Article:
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Heart disease gene test under fire

11 October 2010
Appeared in BioNews 579

Researchers in the US have shown a gene-based test designed to predict the risk of Coronary Artery Disease (CAD) is only marginally better than existing methods.

CAD occurs when fatty deposits called plaques build up in the coronary arteries supplying blood to the heart. These can eventually become blocked and prevent oxygen from reaching the heart muscle, weakening it and increasing the risk of heart attacks. This condition is linked to factors such as age and genetic makeup, as well as lifestyle factors, such as body weight, smoking and stress levels.

A physician will take these factors into account when predicting an individual's risk, but current risk prediction models are not without their problems.

Several tests are used to diagnose CAD, with coronary angiography seen as the current gold standard. However, this is an expensive and invasive test, which carries a degree of risk because the procedure involves putting a catheter into the arm/groin and examining blood vessels around the heart using dye. There is therefore a need for a non-invasive, cost-effective way of analysing the risk of developing CAD.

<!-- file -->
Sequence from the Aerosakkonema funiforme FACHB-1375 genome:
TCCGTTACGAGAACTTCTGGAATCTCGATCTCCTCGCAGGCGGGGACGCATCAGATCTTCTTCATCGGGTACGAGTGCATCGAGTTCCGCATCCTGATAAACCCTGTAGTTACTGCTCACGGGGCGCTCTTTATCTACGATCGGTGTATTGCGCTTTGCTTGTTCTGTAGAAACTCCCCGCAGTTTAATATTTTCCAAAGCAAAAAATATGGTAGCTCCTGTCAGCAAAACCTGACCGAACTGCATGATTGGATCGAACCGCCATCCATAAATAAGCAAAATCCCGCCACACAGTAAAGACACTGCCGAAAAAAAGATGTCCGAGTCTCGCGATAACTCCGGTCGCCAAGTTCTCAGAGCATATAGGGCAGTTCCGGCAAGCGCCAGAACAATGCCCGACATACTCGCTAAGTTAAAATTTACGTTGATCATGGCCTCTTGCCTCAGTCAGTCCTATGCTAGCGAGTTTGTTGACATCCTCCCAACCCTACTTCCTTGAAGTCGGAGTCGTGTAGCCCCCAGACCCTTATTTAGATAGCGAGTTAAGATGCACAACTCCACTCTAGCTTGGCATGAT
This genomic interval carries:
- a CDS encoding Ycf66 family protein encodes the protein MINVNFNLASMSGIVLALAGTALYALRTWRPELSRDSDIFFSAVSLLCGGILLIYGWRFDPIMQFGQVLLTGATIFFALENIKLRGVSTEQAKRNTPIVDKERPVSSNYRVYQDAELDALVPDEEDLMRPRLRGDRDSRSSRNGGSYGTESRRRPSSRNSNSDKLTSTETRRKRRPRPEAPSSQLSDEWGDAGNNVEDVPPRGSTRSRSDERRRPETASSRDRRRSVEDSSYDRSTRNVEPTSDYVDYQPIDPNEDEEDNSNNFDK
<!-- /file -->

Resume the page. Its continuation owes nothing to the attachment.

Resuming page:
The developers of a new genetic test available in the US, which screens for 23 genes thought to be linked to CAD, claim that they are now able to do this.

Researchers in the US set out to assess whether this new genetic test was more effective at predicting CAD than the other methods currently in use. This involved collecting data from 39 centres around the US on 526 patients who had complained of chest pain. Patients' blood samples were analysed using the genetic test and given a risk score accordingly. They then underwent coronary angiography to determine whether the patient had the condition or not - defined as narrowing of one heart blood vessel by 50 percent or more.

Results from the genetic risk score were analysed for their effectiveness in predicting whether the individuals had CAD or not. The study showed that this test was able to predict CAD more often than patient characteristic tests, but this improvement was relatively small and many patients were incorrectly classified.

The data suggests this genetic test does not provide enough of an improvement to justify its current use, but future developments may improve its accuracy.

The study findings were published in Annals of Internal Medicine.

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